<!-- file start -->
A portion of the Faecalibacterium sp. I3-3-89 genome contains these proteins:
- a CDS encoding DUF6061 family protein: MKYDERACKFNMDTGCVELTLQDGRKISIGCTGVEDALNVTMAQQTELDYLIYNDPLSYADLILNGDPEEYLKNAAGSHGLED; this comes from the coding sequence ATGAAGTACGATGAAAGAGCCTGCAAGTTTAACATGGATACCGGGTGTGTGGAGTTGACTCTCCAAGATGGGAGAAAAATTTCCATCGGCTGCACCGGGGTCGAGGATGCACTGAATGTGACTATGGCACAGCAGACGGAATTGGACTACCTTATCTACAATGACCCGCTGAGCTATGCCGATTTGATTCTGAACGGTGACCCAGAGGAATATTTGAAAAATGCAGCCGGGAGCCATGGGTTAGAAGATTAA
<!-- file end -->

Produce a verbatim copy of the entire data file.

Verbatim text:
A portion of the Faecalibacterium sp. I3-3-89 genome contains these proteins:
- a CDS encoding DUF6061 family protein: MKYDERACKFNMDTGCVELTLQDGRKISIGCTGVEDALNVTMAQQTELDYLIYNDPLSYADLILNGDPEEYLKNAAGSHGLED; this comes from the coding sequence ATGAAGTACGATGAAAGAGCCTGCAAGTTTAACATGGATACCGGGTGTGTGGAGTTGACTCTCCAAGATGGGAGAAAAATTTCCATCGGCTGCACCGGGGTCGAGGATGCACTGAATGTGACTATGGCACAGCAGACGGAATTGGACTACCTTATCTACAATGACCCGCTGAGCTATGCCGATTTGATTCTGAACGGTGACCCAGAGGAATATTTGAAAAATGCAGCCGGGAGCCATGGGTTAGAAGATTAA